Fast forward to today, Debbie is now the president of the design division at Sterling Brands where she worked with over 200 brands; including Pepsi, Colgate, Gillette, and Nestle. She is also Co-Founder and Chair of the first Masters in Branding Program at the School of Visual Arts in New York City. She is President Emeritus of AIGA, the biggest professional association for design in the world and a contributing editor at Print Magazine.

In an interview for the great disconnect, she was telling the host the story of her, falling in love with branding, and the “aha” moment she had regarding her career, and I think it’s quite interesting.

Her mother just moved to Florida and she felt a bit crowded so she wanted to downsize. She found some old boxes with Debbie’s drawings and other things she made when she was little but she never felt like throwing them so she gave them to her.

Debbie didn’t know that she was about to found a drawing that was going to change her life and her life goals.
She was 7 or 8 years old when she drew it. The drawing was depicting Manhattan altho she never went there.

This is how she described it “A man is hailing a cab; a young girl is walking with her mother, holding her hand; and a truck with a Lay’s Potato Chips logo on it is passing them by. When I saw this drawing, my “aha” moment occurred. I realized that deep down inside, I knew exactly where I wanted to live and what I wanted to do.”

In that moment, she realized how powerful branding really is. If a 8 years old was influenced so profoundly by a logo, you can grasp how early and how deeply a brand can be embedded in our lives.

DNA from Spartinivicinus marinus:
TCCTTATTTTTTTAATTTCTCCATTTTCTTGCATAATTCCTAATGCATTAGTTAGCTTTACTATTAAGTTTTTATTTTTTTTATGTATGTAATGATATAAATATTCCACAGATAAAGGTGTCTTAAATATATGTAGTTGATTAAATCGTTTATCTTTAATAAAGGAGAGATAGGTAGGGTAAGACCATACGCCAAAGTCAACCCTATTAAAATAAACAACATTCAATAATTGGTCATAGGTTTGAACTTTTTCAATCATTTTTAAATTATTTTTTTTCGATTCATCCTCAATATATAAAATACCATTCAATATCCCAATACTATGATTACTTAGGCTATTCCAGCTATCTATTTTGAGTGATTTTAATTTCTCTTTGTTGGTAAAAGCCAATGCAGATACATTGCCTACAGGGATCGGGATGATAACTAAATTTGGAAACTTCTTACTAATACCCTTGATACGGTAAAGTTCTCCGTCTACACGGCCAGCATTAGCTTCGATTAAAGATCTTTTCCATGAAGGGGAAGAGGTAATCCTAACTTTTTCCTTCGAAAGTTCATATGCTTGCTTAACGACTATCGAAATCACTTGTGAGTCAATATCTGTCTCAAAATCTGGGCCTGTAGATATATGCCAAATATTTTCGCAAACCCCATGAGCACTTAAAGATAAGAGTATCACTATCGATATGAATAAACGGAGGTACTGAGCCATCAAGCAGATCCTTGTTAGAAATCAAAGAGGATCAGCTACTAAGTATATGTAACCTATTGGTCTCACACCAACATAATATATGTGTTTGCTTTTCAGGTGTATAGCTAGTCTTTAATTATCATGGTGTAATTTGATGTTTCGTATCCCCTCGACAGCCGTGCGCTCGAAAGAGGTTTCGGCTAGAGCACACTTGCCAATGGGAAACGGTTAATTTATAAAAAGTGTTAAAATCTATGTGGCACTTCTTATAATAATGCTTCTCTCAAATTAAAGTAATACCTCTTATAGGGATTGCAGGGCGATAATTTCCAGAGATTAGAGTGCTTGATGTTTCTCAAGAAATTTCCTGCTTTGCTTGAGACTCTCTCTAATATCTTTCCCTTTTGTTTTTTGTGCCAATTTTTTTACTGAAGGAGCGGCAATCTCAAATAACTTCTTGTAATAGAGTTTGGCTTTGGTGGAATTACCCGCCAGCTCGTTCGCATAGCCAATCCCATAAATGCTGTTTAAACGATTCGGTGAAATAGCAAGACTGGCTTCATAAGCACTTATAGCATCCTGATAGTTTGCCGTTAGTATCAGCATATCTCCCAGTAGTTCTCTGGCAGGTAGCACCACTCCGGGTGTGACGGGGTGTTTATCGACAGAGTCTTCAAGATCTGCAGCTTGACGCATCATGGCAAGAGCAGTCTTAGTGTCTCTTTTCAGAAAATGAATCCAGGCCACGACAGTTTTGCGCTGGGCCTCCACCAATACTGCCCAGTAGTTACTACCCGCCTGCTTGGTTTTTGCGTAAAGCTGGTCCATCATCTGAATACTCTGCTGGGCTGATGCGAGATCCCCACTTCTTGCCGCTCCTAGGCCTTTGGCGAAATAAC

If the only real signage in that New York street scene was the Lay’s Potato Chips logo, I was influenced by the power of branding even then.

Debbie is also the author of six books including “Hot to think like a graphic designer”, “The essential principles of graphic design” and our favorite, “Brand thinking and other Noble Pursuits”
This last book is the continuation of “How to think like a graphic designer” and it’s full of valuable insights. Even if you have no marketing background, you will find it entertaining, and if you are a marketer or a designer, expect to find some awesome interviews with some of the most influential people from this two industries.

The book is a must have for your design and branding library and we highly recommend you to check it out.  

I want to end this episode with a Debbie Millman quote.

“Work harder than anybody else that you know. Don’t rest on your laurels. Don’t rest on any laurels. And constantly try to find out and learn about the things that you don’t know.”

When you are a designer as skilled as she is and you have this mindset, it’s impossible not to achieve great things.

Debbie Millman is a huge inspiration for us and a raw model for every designer. Make sure you check out her podcast, books and basically everything it has her name on it.

That’s about it, guys. Make sure you subscribe to our Soundcloud channel and check out our blog for more design and advertising goodies. 

Until next time, keep being awesome!